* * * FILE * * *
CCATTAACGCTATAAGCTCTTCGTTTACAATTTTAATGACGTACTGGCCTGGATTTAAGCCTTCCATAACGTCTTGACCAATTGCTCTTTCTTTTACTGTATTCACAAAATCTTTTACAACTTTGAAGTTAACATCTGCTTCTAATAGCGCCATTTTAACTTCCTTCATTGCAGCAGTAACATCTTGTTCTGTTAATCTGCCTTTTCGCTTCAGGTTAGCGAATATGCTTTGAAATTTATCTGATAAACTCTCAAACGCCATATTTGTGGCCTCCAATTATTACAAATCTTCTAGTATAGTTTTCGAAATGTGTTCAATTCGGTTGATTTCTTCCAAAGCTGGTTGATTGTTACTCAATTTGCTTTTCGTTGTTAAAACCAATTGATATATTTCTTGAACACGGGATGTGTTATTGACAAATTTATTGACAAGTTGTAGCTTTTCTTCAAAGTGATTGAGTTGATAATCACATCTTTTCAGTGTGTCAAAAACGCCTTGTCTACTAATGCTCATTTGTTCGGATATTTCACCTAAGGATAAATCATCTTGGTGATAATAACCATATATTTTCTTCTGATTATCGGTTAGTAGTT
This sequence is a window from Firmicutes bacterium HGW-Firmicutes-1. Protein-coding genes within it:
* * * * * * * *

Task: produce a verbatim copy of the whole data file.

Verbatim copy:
CCATTAACGCTATAAGCTCTTCGTTTACAATTTTAATGACGTACTGGCCTGGATTTAAGCCTTCCATAACGTCTTGACCAATTGCTCTTTCTTTTACTGTATTCACAAAATCTTTTACAACTTTGAAGTTAACATCTGCTTCTAATAGCGCCATTTTAACTTCCTTCATTGCAGCAGTAACATCTTGTTCTGTTAATCTGCCTTTTCGCTTCAGGTTAGCGAATATGCTTTGAAATTTATCTGATAAACTCTCAAACGCCATATTTGTGGCCTCCAATTATTACAAATCTTCTAGTATAGTTTTCGAAATGTGTTCAATTCGGTTGATTTCTTCCAAAGCTGGTTGATTGTTACTCAATTTGCTTTTCGTTGTTAAAACCAATTGATATATTTCTTGAACACGGGATGTGTTATTGACAAATTTATTGACAAGTTGTAGCTTTTCTTCAAAGTGATTGAGTTGATAATCACATCTTTTCAGTGTGTCAAAAACGCCTTGTCTACTAATGCTCATTTGTTCGGATATTTCACCTAAGGATAAATCATCTTGGTGATAATAACCATATATTTTCTTCTGATTATCGGTTAGTAGTT
This sequence is a window from Firmicutes bacterium HGW-Firmicutes-1. Protein-coding genes within it: